TEACHING THE SCIENCE OF
HKU’s Architectural Conservation Laboratory is educating students and the community about the nitty-gritty of preserving heritage buildings in Hong Kong. It also provides scientific analysis for heritage projects in the community.
Most people would agree it is important to protect Hong Kong’s few remaining heritage buildings.
But even among conservation managers and students, there can be limited understanding of what this means in practice.
Dr Gesa Schwantes, Director of the Architectural Conservation Laboratory (ACLab) in the Faculty of Architecture, has had fourth-year students who cannot tell the difference between concrete and lime plaster, and seen clients ignore her advice to use mineral-based paint, not latex paint, resulting in damage to historic plaster.
It was situations like these that inspired the Faculty to launch the ACLab and recruit Dr Schwantes to lead it. The ACLab provides contract research and a springboard for teaching students the basics about the science of conservation.
“Conservation students learn a lot about heritage values and the significance and history of a building and this is all very important. But they also need to understand how important it is to look at the materials and building fabric in order to understand defects and how to fix them,” she said.
An opportunity to demonstrate the problems was recently handed to Dr Schwantes when her laboratory was contracted to do preliminary analysis of paint and plaster finishes at Pun Uk Mansion, a 1930s Hakka building, which she extended into a teaching and knowledge exchange activity.
Proportionate to the task
She was brought into the project by consultant MSc(Conservation) graduate Curry Tse, whose client wants to restore the 600-square-metre structure and build a columbarium next to it. The mansion includes an ancestral hall, courtyards and side buildings, and it has a good variety of decoration styles, including wood, carved wood, plaster and plaster relief.
However, the building has major damp problems due to a hole in one of its roofs and poor drainage that means it can be standing in 30 centimetres of water for days after a heavy rain.
Dr Schwantes brought fourth-year BA(Conservation) students there in autumn 2018 to expose them to real-life challenges in building preservation and the techniques involved in analysing buildings.
The students were put to work investigating and drawing details of the building. They were taught how to collect samples and where to collect them and shown how to use specialist equipment to analyse the results. The work was carefully supervised because of the need to avoid causing damage and to be proportionate to the task at hand – for some tasks, such as infrared testing, a tiny sample the size of a couple of sesame seeds is sufficient, while others, such as mortar analysis, require a sample of up to 500 grams.
In the laboratory, she showed them how to prepare samples for cross-sectional analysis. For instance, one process involves pouring liquid resin into a silicone cube, adding the sample,
letting it harden, then cutting and polishing it before looking at it under a microscope. “The idea is that students see every step of the process – what liquid resin is, how we mix it, how long the process takes. This will help them later if a client says the analysis is too expensive– the student will know it takes a day to do this in the laboratory which justifies the price. That’s important information for them,” she said.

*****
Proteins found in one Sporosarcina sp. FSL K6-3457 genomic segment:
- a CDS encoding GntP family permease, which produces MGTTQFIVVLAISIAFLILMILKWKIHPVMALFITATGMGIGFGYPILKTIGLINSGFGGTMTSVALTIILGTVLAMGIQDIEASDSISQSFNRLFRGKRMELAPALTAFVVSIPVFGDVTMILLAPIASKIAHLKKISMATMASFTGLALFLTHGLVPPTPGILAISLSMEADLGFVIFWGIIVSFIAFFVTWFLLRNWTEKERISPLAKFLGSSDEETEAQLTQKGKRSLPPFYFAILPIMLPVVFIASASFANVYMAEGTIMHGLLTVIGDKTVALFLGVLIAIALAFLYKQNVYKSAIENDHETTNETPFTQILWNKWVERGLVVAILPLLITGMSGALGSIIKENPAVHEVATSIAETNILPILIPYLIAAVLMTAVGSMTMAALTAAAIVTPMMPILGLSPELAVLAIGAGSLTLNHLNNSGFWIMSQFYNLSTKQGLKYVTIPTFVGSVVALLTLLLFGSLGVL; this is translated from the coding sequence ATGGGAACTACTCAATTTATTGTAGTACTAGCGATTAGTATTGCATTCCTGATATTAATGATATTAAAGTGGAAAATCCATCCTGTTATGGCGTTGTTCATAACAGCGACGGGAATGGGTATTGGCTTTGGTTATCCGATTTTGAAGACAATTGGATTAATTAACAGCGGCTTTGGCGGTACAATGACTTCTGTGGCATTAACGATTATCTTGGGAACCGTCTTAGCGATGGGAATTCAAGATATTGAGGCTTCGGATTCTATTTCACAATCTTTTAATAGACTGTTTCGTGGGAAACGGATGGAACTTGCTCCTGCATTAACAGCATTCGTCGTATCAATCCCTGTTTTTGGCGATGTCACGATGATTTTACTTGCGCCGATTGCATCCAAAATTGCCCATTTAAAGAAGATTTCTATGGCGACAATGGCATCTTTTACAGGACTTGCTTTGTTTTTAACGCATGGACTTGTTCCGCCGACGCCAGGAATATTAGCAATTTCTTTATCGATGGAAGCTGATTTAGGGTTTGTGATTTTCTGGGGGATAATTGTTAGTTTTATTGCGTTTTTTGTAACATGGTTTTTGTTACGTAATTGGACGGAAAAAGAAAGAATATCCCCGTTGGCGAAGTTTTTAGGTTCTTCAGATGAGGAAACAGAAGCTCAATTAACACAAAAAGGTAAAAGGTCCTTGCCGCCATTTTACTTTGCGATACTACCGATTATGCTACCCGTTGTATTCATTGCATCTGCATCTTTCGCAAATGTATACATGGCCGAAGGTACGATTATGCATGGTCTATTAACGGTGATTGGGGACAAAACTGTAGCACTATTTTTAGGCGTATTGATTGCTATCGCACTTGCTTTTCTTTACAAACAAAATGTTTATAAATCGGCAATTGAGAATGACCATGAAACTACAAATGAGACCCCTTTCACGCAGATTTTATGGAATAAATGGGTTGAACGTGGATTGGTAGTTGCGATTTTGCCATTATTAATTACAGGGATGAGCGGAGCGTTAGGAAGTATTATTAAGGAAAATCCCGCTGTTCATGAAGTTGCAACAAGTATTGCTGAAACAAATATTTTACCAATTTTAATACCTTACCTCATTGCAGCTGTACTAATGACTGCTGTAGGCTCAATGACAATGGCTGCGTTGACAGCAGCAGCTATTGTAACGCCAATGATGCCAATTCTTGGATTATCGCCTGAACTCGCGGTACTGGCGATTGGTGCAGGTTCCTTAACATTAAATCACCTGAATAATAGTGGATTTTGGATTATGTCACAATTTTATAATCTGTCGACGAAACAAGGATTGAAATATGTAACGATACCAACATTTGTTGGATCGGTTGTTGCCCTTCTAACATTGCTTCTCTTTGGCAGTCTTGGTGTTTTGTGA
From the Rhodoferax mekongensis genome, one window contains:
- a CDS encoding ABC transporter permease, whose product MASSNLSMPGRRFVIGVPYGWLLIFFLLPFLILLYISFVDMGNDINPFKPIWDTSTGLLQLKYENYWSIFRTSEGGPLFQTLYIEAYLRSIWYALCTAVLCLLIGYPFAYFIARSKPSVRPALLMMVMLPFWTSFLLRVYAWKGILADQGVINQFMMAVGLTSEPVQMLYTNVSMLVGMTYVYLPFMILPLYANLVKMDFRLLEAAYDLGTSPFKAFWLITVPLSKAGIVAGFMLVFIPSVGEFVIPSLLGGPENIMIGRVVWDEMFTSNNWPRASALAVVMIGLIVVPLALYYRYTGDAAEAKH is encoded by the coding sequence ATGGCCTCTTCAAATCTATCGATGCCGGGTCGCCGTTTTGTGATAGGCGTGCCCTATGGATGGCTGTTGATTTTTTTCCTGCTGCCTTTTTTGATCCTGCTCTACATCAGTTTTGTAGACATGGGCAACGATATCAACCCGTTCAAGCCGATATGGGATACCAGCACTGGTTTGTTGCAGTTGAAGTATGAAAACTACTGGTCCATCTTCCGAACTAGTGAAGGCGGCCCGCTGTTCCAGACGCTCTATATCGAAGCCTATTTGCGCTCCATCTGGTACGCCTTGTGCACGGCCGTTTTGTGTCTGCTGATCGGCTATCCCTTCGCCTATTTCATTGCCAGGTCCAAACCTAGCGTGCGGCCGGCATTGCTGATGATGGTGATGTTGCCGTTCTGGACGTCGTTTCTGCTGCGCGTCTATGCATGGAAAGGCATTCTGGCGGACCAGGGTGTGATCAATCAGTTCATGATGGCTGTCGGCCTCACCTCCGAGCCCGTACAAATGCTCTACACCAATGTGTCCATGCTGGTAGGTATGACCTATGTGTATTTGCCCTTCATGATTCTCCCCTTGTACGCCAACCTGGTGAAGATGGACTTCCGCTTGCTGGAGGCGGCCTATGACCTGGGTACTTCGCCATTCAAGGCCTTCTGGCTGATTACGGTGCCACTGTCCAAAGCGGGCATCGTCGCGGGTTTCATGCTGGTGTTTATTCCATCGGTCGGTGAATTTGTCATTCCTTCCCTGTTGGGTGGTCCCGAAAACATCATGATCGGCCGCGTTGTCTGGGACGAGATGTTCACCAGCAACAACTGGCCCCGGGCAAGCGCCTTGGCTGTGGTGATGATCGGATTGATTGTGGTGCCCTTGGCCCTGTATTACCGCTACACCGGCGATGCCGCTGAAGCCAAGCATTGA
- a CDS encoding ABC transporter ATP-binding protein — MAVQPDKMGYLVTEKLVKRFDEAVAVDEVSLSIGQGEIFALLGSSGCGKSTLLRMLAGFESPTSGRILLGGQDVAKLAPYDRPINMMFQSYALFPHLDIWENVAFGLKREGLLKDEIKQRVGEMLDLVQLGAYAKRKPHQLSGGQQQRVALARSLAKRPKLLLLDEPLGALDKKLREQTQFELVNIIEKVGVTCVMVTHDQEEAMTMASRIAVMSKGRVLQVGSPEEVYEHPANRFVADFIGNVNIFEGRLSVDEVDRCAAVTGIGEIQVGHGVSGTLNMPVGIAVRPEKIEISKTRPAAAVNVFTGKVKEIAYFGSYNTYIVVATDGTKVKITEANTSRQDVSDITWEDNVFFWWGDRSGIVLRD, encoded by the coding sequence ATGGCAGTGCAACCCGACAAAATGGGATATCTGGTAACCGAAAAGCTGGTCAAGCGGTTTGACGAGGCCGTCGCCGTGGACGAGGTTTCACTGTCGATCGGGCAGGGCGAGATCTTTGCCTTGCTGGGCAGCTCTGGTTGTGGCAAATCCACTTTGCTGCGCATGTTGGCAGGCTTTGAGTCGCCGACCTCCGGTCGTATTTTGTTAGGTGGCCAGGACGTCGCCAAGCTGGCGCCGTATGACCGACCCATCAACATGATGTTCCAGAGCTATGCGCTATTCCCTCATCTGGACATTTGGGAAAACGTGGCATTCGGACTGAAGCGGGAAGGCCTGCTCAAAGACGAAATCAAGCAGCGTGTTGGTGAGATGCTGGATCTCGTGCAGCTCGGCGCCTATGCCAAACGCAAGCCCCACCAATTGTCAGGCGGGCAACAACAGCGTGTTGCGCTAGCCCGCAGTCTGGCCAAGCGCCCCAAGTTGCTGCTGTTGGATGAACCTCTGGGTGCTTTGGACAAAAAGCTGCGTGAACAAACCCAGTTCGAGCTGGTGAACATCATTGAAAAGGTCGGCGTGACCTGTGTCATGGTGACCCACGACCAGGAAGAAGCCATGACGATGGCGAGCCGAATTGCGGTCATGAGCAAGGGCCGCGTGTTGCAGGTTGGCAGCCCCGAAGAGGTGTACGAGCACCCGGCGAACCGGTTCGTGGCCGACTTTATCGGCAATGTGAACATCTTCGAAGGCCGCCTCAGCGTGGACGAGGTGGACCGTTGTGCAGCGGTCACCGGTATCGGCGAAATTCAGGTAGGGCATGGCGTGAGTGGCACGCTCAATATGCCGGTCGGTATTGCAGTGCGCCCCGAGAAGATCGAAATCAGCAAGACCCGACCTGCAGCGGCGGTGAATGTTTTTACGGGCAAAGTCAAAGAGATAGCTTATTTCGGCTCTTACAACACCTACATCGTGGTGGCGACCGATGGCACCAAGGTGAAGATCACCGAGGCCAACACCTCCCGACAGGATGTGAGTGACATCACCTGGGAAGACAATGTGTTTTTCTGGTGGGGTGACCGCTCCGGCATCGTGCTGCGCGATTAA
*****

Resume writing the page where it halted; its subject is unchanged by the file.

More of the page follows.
Reporting to clients and the community
The class were also fortunate to have access to a similar building for comparison, the ancestral home of student Kitty Lam Pui-yee, who found the course personally and professionally enriching. “It has allowed me to understand my family heritage by comparing Pun Uk with my grandma’s Hakka house and it really raised my interest in traditional Hakka decorations. I am developing my thesis on this,” Kitty said.
The students’ work has helped provide input to a report on the Pun Uk Mansion by the ACLab that recommends the client repair drainage and the roof and provides specific analysis of the building’s materials and how to restore them.
“We are the only laboratory doing this kind of materials analysis and interpretation in Hong Kong outside of government. Other laboratories can tell you about the materials, but we will provide information on how to conduct repairs and treat the building better,” Dr Schwantes said, a lesson also imparted to tomorrow’s architectural conservationists.
She also hopes to educate the public on the value of this approach to conservation through a knowledge exchange project centred on Pun Uk Mansion. A website is under construction that will provide information on built heritage conservation and 3D drawings of the mansion, with text and photos and videos explaining the work done by Dr Schwantes and her students. Students are involved in providing drawings for the website, which will be launched in summer 2019.
We are the only laboratory doing this kind of materials analysis and interpretation in Hong Kong outside of government. Other laboratories can tell you about the
materials, but we will provide information on how to conduct repairs and treat the building better.
Dr Gesa Schwantes
Dr Schwantes with students at Pun Uk Mansion, learning first-hand about the real-life challenges in building preservation and the techniques involved in analysing buildings.
(Courtesy of Alison Trachet)
One group mixing lime plaster with red pigment and brick powder in the laboratory to compare the visual differences between these stained plaster dummies in comparison with the plaster at Pun Uk.
A group of students studying traditional Hakka roofing techniques and documenting the defects at the roof of
Pun Uk Mansion.
(Courtesy of Yumi Li Yeung-shin)
Teaching and Learning